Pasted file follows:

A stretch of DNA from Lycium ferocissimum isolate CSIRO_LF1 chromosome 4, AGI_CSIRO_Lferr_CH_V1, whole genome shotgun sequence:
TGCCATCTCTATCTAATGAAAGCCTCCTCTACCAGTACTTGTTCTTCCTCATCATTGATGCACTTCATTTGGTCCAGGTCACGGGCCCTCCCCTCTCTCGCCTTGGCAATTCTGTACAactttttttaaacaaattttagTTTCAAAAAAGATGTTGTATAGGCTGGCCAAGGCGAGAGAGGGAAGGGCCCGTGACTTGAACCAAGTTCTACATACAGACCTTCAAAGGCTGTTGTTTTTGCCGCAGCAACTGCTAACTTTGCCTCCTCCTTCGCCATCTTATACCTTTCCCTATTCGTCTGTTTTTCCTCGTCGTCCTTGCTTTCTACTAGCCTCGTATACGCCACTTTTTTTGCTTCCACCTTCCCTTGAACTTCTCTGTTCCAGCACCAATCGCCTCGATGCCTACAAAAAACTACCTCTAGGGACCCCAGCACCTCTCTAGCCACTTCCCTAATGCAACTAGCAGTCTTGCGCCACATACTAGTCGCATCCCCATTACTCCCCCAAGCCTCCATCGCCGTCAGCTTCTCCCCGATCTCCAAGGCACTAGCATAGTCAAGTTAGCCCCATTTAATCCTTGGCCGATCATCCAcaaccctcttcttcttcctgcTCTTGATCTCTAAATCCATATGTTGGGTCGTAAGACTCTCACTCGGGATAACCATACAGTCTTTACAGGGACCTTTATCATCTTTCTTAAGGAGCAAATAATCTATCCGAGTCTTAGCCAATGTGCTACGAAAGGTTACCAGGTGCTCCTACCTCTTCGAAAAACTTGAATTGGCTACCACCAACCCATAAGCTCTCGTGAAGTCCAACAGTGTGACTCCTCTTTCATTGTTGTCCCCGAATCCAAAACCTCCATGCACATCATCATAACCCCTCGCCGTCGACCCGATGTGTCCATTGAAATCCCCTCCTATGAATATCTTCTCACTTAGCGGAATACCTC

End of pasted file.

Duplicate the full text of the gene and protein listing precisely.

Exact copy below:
A stretch of DNA from Lycium ferocissimum isolate CSIRO_LF1 chromosome 4, AGI_CSIRO_Lferr_CH_V1, whole genome shotgun sequence:
TGCCATCTCTATCTAATGAAAGCCTCCTCTACCAGTACTTGTTCTTCCTCATCATTGATGCACTTCATTTGGTCCAGGTCACGGGCCCTCCCCTCTCTCGCCTTGGCAATTCTGTACAactttttttaaacaaattttagTTTCAAAAAAGATGTTGTATAGGCTGGCCAAGGCGAGAGAGGGAAGGGCCCGTGACTTGAACCAAGTTCTACATACAGACCTTCAAAGGCTGTTGTTTTTGCCGCAGCAACTGCTAACTTTGCCTCCTCCTTCGCCATCTTATACCTTTCCCTATTCGTCTGTTTTTCCTCGTCGTCCTTGCTTTCTACTAGCCTCGTATACGCCACTTTTTTTGCTTCCACCTTCCCTTGAACTTCTCTGTTCCAGCACCAATCGCCTCGATGCCTACAAAAAACTACCTCTAGGGACCCCAGCACCTCTCTAGCCACTTCCCTAATGCAACTAGCAGTCTTGCGCCACATACTAGTCGCATCCCCATTACTCCCCCAAGCCTCCATCGCCGTCAGCTTCTCCCCGATCTCCAAGGCACTAGCATAGTCAAGTTAGCCCCATTTAATCCTTGGCCGATCATCCAcaaccctcttcttcttcctgcTCTTGATCTCTAAATCCATATGTTGGGTCGTAAGACTCTCACTCGGGATAACCATACAGTCTTTACAGGGACCTTTATCATCTTTCTTAAGGAGCAAATAATCTATCCGAGTCTTAGCCAATGTGCTACGAAAGGTTACCAGGTGCTCCTACCTCTTCGAAAAACTTGAATTGGCTACCACCAACCCATAAGCTCTCGTGAAGTCCAACAGTGTGACTCCTCTTTCATTGTTGTCCCCGAATCCAAAACCTCCATGCACATCATCATAACCCCTCGCCGTCGACCCGATGTGTCCATTGAAATCCCCTCCTATGAATATCTTCTCACTTAGCGGAATACCTC